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An Overview of Michigan Motorcycle Law


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With thousands of miles of scenic roadways and sparkling shores, Michigan is a motorcyclist’s paradise. In fact, Michigan ranks among the top 10 states for U.S. motorcycle registration. Experienced riders know that taking to the open road on the back of a bike is not without its risks. Because of the higher proportion of registered riders, Michigan also suffers the loss of 121 motorcyclists each year on average. Motorcyclists are more than 26 times more likely to lose their lives in a crash than occupants of passenger vehicles, accounting for around 16 percent of all vehicle fatalities in the state.

While most motorcyclists are conscientious and safe drivers, several accidents occur when the rider takes unnecessary risks. Other accidents can arise from road maintenance issues, including gravel, debris, and potholes on the road. However, the majority of motorcycle accidents are caused by drivers of cars and trucks. Careless driving, including speeding, failing to check for motorcyclists before changing lanes, driving while intoxicated, or driving with distractions often lead to serious crashes. Because motorcycles do not provide any sort of surrounding protection to the rider, it is uncommon for a rider to emerge from an accident unscathed. Catastrophic brain and spine injuries, and even death, are unfortunately likely outcomes in these types of cases.

Michigan motorcycle laws are different than in most other states. In Michigan, motorcyclists have the right to carry a no-fault insurance policy on their bike, which can cover their economic benefits if they are ever involved in an accident. If, however, they are involved in an accident with another vehicle (a passenger vehicle or truck) and they do not have this insurance, the other driver’s no-fault insurance covers your losses regardless of who was responsible for causing the accident. Even if the motorcyclist is completely to blame for the accident, they may still be able to obtain compensation for hospital bills, lost income, property damage, and other losses. If the rider is involved in a solo accident and lacks state-mandated minimum liability coverage ($20,000/$20,000 bodily injury and $10,000 property damage), they will not be entitled to any benefits because motorcycles are not considered “vehicles” under state law.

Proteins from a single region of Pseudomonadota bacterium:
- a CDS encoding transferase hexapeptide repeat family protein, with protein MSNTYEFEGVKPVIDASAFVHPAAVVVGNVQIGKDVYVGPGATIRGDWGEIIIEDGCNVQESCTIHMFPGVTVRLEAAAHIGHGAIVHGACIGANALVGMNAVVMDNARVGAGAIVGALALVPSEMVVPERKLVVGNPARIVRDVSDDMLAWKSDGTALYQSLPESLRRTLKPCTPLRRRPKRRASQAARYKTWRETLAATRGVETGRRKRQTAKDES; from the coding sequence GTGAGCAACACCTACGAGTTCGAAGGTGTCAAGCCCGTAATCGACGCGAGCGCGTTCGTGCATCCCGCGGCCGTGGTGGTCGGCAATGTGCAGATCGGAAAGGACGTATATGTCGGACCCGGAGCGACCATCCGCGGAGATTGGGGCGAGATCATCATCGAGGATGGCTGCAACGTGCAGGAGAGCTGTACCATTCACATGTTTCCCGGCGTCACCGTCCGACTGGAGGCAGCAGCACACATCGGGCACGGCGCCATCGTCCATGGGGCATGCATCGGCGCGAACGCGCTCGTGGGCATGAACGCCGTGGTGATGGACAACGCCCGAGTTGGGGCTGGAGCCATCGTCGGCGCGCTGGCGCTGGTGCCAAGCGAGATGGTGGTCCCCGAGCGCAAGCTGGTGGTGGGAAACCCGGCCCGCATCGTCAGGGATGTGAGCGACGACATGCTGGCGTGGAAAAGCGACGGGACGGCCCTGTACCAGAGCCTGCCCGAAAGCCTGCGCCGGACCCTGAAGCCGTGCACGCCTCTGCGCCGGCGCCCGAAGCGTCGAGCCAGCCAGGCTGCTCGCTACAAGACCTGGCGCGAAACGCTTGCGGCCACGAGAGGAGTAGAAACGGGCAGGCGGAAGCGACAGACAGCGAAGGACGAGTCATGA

If you’ve been involved in an accident, here’s what you should do:

  • Check to see if anyone is hurt

  • Report the accident to the police and call for an ambulance, if needed

  • Exchange contact and insurance information without admitting fault

  • Take photos and videos of the accident scene and any injuries

  • Clear the roadway

  • Obtain the contact information of any witnesses

  • Get evaluated by a medical professional

  • Keep records of all out-of-pocket expenses related to the accident

  • Avoid giving any information to insurance adjusters

  • Contact a personal injury lawyer as soon as possible

Riders who are injured in motorcycle accidents have the right to seek compensation for losses, which are often extremely costly. If you’ve been hurt, you should immediately seek the help of an experienced attorney who is familiar with Michigan’s unique laws and who knows how to effectively deal with insurance companies. The Detroit motorcycle accident lawyers at Goodman Acker P.C. offer free initial case evaluations, so call us today to get started.

Check back with us soon for the launch of our Motorcycle E-Book this May!